These are naturally produced in a healthy body as important lubricating components of your cartilage, joints, and interstitial fluid (the “in-between” space in your body). They tend to be diminished among people with inflammatory joint conditions like arthritis or repetitive use injuries. Supplementing with each of these has been shown to help some people with joint issues (Tashiro et al.; Simental-Mendía et al.; Clark)

Vitamin K: Do You Know Which Vitamin K Is Best For Bones?

Not many people even know about vitamin K, let alone where to get the right types that you need for optimal bone health.  I’ll make it simple: MK4 and MK7 are the types of Vitamin K2 that are most bioaccessible and useful for your body - get these and your body will take care of the rest.  Talk to your healthcare provider if you are taking blood thinners or anti-coagulants.

Phytonutrients in Boswellia, Turmeric, Soy, Flax, and Green Tea

Boswellia serrata (Ameye et al 2006) and its extract (Sengupta 2008) have been clinically studied for its promising, substantial effect on arthritic pain. It has been used in Ayurvedic medicine for centuries but it’s a major new addition to our Resync Collagen Blend, so try it out for a multi-pronged approach to reaching your connective tissue goals!

Older women should especially consider getting more soy and flax in their diet.  I do not recommend a supplement form of soy, since the research shows that some supplemental doses are just too high for your body to handle. Just getting whole food sources on a regular basis will do (eg. soy beans, tofu, tempeh, miso, etc.) for your genistein and phytoestrogen intake. 

If you choose a flax supplement, use a “high lignan” flax oil, use ground flax in a smoothie or granola, or cook it into crackers and baked goods. 

Epigallocatechin gallate and turmeric are both ultra-antioxidants that have been researched to decreames, and they even function as antioxidants in themselves. Make sure you’re ese arthritic pain. They signal your genes to ramp up anti-inflammatory power, they suppress inflammatory enzymes, and they function as powerful front-line antioxidants in themselves.  Make sure you’re consuming them in the right way though, otherwise you’re paying a pretty penny for brightly-colored placebo!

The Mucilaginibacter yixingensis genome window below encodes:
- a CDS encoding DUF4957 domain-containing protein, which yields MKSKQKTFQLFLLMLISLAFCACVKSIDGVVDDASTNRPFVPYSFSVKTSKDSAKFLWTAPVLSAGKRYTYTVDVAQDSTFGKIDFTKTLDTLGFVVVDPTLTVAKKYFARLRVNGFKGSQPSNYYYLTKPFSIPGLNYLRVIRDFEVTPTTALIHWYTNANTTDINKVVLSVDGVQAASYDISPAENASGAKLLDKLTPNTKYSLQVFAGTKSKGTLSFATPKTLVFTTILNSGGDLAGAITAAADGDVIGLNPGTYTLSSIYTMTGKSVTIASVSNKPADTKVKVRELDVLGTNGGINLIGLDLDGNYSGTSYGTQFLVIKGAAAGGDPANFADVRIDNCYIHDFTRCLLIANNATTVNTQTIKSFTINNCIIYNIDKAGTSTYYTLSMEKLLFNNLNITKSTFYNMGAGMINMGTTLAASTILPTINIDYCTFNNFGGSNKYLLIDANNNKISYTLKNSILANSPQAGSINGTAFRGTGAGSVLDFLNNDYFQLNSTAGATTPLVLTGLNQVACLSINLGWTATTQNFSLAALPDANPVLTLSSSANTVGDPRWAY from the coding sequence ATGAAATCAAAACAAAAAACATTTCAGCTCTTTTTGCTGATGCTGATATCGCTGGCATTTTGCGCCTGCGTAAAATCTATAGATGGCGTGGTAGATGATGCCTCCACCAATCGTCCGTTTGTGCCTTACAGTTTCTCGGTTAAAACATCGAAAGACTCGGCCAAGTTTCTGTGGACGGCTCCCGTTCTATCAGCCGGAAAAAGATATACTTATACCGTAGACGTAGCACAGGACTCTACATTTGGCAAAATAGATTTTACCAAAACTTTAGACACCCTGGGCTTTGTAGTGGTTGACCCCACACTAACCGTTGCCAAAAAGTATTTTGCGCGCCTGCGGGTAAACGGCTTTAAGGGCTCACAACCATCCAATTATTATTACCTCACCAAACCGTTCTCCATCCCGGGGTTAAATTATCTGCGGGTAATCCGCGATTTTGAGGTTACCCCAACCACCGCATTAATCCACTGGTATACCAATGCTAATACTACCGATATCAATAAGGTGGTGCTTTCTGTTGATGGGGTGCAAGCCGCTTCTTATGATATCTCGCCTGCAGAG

Other Supplements For Optimal Bone Health

 

 

Other nutrients for bone function you might want to consider include: 

  • Vitamins A, E, and B-complex (for cellular functions and energy production)
  • Minerals: magnesium, iodine, manganese, selenium, iron, copper, boron, silica, and chromium
  • Phytochemicals (in extract form) are polyphenol antioxidants like beta-cryptoxanthin, rutin, quercetin, naringin, and catechins have all been studied for their positive effect on a variety of connective tissues. We mix and match synergistic combinations of the best phytochemical sources on the planet in our soon-to-be-released ebook “Recover Every Layer Of Your Body: 40 Science-Based Recipes For Better Sleep, Faster Recovery and Healthier Connective Tissues”.
  • Potassium citrate (30 mEq day-1) and calcium carbonate (500 mg day-1) may be used together to alkalize pH and reverse subclinical metabolic acidosis according to Dr. Granchi’s 2018 research on women with osteopenia.
  • Magnesium glycinate provides glycine, an important amino acid for bones, and magnesium, one of the most common deficiencies I see today!

The Best Lifestyle For Optimal Bone Mineral Density